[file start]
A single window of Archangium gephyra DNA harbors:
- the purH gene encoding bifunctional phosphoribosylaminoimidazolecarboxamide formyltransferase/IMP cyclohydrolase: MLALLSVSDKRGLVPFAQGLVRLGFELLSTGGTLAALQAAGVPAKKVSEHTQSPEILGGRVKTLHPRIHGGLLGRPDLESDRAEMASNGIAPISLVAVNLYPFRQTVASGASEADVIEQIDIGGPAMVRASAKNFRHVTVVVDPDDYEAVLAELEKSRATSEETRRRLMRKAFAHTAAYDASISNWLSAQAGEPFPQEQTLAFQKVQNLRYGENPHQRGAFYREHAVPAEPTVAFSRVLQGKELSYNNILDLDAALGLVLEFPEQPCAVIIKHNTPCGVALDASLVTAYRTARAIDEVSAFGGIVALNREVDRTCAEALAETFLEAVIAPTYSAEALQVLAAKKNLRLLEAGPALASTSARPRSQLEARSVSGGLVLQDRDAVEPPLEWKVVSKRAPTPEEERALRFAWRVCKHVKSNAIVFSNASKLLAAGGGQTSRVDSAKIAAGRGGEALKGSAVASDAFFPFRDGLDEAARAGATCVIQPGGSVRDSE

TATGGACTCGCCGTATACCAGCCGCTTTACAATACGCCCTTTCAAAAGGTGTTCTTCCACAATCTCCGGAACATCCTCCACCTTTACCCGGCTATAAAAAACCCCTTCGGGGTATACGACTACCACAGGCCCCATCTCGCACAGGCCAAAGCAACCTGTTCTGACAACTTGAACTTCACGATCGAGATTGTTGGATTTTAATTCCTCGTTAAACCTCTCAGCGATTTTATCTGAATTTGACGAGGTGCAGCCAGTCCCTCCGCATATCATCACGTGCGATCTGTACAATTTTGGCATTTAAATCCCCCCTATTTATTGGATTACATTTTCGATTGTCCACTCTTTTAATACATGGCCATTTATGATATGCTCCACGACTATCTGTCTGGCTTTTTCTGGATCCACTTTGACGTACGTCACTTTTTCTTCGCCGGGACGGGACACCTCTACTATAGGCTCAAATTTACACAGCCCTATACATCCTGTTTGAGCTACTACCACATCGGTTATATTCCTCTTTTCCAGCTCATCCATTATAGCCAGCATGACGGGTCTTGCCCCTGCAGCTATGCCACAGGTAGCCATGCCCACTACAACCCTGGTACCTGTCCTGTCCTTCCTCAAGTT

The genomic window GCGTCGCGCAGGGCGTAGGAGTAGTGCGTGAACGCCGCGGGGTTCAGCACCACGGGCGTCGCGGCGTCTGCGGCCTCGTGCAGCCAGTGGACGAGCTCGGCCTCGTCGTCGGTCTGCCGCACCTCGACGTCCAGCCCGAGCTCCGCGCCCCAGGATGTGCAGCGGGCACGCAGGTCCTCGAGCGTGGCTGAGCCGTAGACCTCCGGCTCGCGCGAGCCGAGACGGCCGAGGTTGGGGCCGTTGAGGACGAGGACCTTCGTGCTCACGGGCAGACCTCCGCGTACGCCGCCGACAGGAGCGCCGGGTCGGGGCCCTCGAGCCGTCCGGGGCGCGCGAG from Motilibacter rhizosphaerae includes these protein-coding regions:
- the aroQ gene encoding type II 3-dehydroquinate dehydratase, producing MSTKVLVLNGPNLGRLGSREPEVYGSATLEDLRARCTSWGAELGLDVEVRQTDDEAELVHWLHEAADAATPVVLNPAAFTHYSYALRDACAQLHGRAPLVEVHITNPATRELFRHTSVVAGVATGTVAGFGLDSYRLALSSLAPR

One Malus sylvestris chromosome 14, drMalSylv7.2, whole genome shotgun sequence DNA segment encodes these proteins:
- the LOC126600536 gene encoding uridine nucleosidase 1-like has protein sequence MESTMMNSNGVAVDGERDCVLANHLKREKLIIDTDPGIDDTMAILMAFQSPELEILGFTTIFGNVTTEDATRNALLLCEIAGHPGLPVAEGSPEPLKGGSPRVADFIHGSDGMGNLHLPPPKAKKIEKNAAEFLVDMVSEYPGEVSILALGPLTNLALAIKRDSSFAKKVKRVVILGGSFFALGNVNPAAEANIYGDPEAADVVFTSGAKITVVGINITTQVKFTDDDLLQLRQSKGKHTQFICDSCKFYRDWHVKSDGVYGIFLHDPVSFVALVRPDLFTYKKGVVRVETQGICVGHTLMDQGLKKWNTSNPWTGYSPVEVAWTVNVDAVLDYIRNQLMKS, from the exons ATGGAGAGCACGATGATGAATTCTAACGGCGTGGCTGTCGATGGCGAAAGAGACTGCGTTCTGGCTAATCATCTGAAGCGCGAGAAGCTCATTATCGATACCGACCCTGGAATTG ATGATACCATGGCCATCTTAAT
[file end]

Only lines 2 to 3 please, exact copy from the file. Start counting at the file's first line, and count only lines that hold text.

- the purH gene encoding bifunctional phosphoribosylaminoimidazolecarboxamide formyltransferase/IMP cyclohydrolase: MLALLSVSDKRGLVPFAQGLVRLGFELLSTGGTLAALQAAGVPAKKVSEHTQSPEILGGRVKTLHPRIHGGLLGRPDLESDRAEMASNGIAPISLVAVNLYPFRQTVASGASEADVIEQIDIGGPAMVRASAKNFRHVTVVVDPDDYEAVLAELEKSRATSEETRRRLMRKAFAHTAAYDASISNWLSAQAGEPFPQEQTLAFQKVQNLRYGENPHQRGAFYREHAVPAEPTVAFSRVLQGKELSYNNILDLDAALGLVLEFPEQPCAVIIKHNTPCGVALDASLVTAYRTARAIDEVSAFGGIVALNREVDRTCAEALAETFLEAVIAPTYSAEALQVLAAKKNLRLLEAGPALASTSARPRSQLEARSVSGGLVLQDRDAVEPPLEWKVVSKRAPTPEEERALRFAWRVCKHVKSNAIVFSNASKLLAAGGGQTSRVDSAKIAAGRGGEALKGSAVASDAFFPFRDGLDEAARAGATCVIQPGGSVRDSE

TATGGACTCGCCGTATACCAGCCGCTTTACAATACGCCCTTTCAAAAGGTGTTCTTCCACAATCTCCGGAACATCCTCCACCTTTACCCGGCTATAAAAAACCCCTTCGGGGTATACGACTACCACAGGCCCCATCTCGCACAGGCCAAAGCAACCTGTTCTGACAACTTGAACTTCACGATCGAGATTGTTGGATTTTAATTCCTCGTTAAACCTCTCAGCGATTTTATCTGAATTTGACGAGGTGCAGCCAGTCCCTCCGCATATCATCACGTGCGATCTGTACAATTTTGGCATTTAAATCCCCCCTATTTATTGGATTACATTTTCGATTGTCCACTCTTTTAATACATGGCCATTTATGATATGCTCCACGACTATCTGTCTGGCTTTTTCTGGATCCACTTTGACGTACGTCACTTTTTCTTCGCCGGGACGGGACACCTCTACTATAGGCTCAAATTTACACAGCCCTATACATCCTGTTTGAGCTACTACCACATCGGTTATATTCCTCTTTTCCAGCTCATCCATTATAGCCAGCATGACGGGTCTTGCCCCTGCAGCTATGCCACAGGTAGCCATGCCCACTACAACCCTGGTACCTGTCCTGTCCTTCCTCAAGTT